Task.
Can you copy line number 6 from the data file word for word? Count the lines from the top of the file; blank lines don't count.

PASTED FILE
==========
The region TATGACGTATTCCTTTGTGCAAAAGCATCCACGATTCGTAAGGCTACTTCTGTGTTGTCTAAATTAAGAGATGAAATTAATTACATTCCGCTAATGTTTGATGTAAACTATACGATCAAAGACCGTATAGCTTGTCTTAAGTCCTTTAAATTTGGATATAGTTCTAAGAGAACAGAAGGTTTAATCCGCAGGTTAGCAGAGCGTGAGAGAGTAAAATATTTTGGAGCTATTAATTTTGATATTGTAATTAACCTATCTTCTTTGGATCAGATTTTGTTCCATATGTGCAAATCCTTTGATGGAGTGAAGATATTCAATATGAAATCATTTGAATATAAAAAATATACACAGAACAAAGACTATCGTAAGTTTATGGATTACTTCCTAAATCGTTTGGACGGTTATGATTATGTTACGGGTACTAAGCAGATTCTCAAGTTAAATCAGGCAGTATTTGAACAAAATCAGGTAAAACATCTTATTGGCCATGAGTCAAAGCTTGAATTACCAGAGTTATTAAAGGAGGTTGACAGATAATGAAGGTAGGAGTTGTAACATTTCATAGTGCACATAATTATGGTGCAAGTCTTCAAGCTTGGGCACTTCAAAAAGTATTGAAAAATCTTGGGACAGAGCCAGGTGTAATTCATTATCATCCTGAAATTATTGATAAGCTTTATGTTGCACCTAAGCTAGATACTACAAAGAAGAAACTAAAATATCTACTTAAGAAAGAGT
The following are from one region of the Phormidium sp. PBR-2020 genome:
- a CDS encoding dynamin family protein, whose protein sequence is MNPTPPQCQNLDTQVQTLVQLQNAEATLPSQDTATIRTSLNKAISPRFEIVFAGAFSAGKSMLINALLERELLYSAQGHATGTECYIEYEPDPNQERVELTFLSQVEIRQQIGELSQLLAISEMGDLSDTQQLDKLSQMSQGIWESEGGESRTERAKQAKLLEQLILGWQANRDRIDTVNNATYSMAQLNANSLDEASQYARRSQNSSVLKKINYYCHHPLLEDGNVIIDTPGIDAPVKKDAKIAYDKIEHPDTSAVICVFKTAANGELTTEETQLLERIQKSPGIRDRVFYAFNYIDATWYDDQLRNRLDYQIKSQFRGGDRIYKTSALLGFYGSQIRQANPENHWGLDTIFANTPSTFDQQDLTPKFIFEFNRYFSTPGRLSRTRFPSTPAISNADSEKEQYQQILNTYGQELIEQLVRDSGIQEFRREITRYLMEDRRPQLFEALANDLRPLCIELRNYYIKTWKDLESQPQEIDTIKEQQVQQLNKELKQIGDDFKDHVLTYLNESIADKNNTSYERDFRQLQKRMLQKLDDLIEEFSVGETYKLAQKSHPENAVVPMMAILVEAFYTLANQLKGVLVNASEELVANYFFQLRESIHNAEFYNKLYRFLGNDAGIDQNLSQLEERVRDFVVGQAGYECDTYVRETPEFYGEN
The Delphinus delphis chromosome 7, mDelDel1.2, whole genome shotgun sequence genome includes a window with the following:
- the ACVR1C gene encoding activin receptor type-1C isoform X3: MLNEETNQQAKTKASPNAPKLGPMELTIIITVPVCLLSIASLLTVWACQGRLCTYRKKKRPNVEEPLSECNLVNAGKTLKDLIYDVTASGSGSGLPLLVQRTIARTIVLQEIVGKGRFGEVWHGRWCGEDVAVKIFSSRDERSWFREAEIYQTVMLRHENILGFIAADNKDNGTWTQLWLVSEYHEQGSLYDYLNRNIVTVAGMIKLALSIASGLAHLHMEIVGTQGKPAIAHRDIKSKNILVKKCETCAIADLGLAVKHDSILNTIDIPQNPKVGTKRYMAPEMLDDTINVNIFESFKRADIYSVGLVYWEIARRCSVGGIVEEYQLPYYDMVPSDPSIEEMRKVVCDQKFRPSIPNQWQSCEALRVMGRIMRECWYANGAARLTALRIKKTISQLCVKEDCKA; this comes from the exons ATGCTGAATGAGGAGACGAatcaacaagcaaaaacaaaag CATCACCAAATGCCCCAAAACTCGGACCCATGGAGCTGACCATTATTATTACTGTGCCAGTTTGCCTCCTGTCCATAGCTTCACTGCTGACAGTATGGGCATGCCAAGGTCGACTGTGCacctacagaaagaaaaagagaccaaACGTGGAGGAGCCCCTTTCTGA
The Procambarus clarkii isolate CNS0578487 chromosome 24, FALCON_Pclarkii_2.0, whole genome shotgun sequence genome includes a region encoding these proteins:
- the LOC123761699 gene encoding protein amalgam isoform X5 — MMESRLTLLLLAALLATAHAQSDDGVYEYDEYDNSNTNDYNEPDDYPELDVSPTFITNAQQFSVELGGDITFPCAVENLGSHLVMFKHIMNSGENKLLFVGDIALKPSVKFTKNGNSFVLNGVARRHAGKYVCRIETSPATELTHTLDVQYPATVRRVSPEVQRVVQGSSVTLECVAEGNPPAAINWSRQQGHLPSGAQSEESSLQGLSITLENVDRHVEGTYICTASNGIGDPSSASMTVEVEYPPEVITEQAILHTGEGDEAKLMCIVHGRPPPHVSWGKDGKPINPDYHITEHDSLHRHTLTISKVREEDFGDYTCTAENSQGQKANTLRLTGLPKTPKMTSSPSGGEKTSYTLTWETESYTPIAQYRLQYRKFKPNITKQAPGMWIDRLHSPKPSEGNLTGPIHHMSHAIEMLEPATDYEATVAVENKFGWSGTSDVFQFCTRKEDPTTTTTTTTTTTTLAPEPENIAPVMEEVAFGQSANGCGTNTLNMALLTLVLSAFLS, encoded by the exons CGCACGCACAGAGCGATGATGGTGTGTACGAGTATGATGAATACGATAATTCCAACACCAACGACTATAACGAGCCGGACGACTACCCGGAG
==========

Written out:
The Procambarus clarkii isolate CNS0578487 chromosome 24, FALCON_Pclarkii_2.0, whole genome shotgun sequence genome includes a region encoding these proteins: